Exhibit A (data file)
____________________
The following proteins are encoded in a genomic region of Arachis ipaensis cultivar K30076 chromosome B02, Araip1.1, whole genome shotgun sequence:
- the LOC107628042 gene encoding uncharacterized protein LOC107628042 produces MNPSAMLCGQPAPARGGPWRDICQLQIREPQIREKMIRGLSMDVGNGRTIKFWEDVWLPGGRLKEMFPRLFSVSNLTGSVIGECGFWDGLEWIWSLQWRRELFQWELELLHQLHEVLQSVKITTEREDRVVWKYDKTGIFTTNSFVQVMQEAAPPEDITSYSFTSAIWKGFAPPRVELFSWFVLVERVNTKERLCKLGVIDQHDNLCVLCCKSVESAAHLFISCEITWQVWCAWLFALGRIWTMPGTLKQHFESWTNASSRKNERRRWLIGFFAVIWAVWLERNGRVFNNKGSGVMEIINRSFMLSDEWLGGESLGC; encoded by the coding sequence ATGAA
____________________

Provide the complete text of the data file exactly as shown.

The following proteins are encoded in a genomic region of Arachis ipaensis cultivar K30076 chromosome B02, Araip1.1, whole genome shotgun sequence:
- the LOC107628042 gene encoding uncharacterized protein LOC107628042 produces MNPSAMLCGQPAPARGGPWRDICQLQIREPQIREKMIRGLSMDVGNGRTIKFWEDVWLPGGRLKEMFPRLFSVSNLTGSVIGECGFWDGLEWIWSLQWRRELFQWELELLHQLHEVLQSVKITTEREDRVVWKYDKTGIFTTNSFVQVMQEAAPPEDITSYSFTSAIWKGFAPPRVELFSWFVLVERVNTKERLCKLGVIDQHDNLCVLCCKSVESAAHLFISCEITWQVWCAWLFALGRIWTMPGTLKQHFESWTNASSRKNERRRWLIGFFAVIWAVWLERNGRVFNNKGSGVMEIINRSFMLSDEWLGGESLGC; encoded by the coding sequence ATGAA